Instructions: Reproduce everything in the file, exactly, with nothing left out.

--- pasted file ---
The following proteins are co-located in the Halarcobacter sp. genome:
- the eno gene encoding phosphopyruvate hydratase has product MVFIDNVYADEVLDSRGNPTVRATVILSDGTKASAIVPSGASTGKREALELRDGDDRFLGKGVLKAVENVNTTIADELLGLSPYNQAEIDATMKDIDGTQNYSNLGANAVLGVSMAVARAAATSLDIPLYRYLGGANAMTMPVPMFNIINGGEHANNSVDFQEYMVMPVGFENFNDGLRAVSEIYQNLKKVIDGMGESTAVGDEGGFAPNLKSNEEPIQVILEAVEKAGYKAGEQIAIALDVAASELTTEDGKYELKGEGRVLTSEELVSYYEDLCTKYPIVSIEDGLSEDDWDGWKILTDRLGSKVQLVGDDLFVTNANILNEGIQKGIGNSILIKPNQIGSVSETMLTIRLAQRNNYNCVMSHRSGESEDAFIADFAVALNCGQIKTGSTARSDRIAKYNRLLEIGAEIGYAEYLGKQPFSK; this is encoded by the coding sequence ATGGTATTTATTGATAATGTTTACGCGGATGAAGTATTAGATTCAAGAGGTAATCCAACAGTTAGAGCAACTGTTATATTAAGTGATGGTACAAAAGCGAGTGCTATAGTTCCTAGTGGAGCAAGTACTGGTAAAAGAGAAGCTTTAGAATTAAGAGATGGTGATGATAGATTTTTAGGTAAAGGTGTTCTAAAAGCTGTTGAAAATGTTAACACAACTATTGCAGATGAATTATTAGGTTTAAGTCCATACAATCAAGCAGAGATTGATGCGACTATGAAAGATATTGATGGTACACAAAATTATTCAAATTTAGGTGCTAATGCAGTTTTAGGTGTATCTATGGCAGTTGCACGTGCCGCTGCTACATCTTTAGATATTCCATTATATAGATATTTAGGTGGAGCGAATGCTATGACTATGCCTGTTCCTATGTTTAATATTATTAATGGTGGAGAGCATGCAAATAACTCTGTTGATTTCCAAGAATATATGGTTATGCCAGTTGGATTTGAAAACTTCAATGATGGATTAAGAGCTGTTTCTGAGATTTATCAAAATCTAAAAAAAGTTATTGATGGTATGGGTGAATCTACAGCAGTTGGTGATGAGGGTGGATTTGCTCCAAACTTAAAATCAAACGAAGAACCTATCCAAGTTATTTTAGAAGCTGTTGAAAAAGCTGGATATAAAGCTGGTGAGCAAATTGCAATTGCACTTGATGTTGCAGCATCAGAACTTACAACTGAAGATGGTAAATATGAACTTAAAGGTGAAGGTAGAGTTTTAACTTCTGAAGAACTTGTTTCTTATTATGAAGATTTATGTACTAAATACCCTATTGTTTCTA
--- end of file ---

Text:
The following proteins are co-located in the Halarcobacter sp. genome:
- the eno gene encoding phosphopyruvate hydratase has product MVFIDNVYADEVLDSRGNPTVRATVILSDGTKASAIVPSGASTGKREALELRDGDDRFLGKGVLKAVENVNTTIADELLGLSPYNQAEIDATMKDIDGTQNYSNLGANAVLGVSMAVARAAATSLDIPLYRYLGGANAMTMPVPMFNIINGGEHANNSVDFQEYMVMPVGFENFNDGLRAVSEIYQNLKKVIDGMGESTAVGDEGGFAPNLKSNEEPIQVILEAVEKAGYKAGEQIAIALDVAASELTTEDGKYELKGEGRVLTSEELVSYYEDLCTKYPIVSIEDGLSEDDWDGWKILTDRLGSKVQLVGDDLFVTNANILNEGIQKGIGNSILIKPNQIGSVSETMLTIRLAQRNNYNCVMSHRSGESEDAFIADFAVALNCGQIKTGSTARSDRIAKYNRLLEIGAEIGYAEYLGKQPFSK; this is encoded by the coding sequence ATGGTATTTATTGATAATGTTTACGCGGATGAAGTATTAGATTCAAGAGGTAATCCAACAGTTAGAGCAACTGTTATATTAAGTGATGGTACAAAAGCGAGTGCTATAGTTCCTAGTGGAGCAAGTACTGGTAAAAGAGAAGCTTTAGAATTAAGAGATGGTGATGATAGATTTTTAGGTAAAGGTGTTCTAAAAGCTGTTGAAAATGTTAACACAACTATTGCAGATGAATTATTAGGTTTAAGTCCATACAATCAAGCAGAGATTGATGCGACTATGAAAGATATTGATGGTACACAAAATTATTCAAATTTAGGTGCTAATGCAGTTTTAGGTGTATCTATGGCAGTTGCACGTGCCGCTGCTACATCTTTAGATATTCCATTATATAGATATTTAGGTGGAGCGAATGCTATGACTATGCCTGTTCCTATGTTTAATATTATTAATGGTGGAGAGCATGCAAATAACTCTGTTGATTTCCAAGAATATATGGTTATGCCAGTTGGATTTGAAAACTTCAATGATGGATTAAGAGCTGTTTCTGAGATTTATCAAAATCTAAAAAAAGTTATTGATGGTATGGGTGAATCTACAGCAGTTGGTGATGAGGGTGGATTTGCTCCAAACTTAAAATCAAACGAAGAACCTATCCAAGTTATTTTAGAAGCTGTTGAAAAAGCTGGATATAAAGCTGGTGAGCAAATTGCAATTGCACTTGATGTTGCAGCATCAGAACTTACAACTGAAGATGGTAAATATGAACTTAAAGGTGAAGGTAGAGTTTTAACTTCTGAAGAACTTGTTTCTTATTATGAAGATTTATGTACTAAATACCCTATTGTTTCTA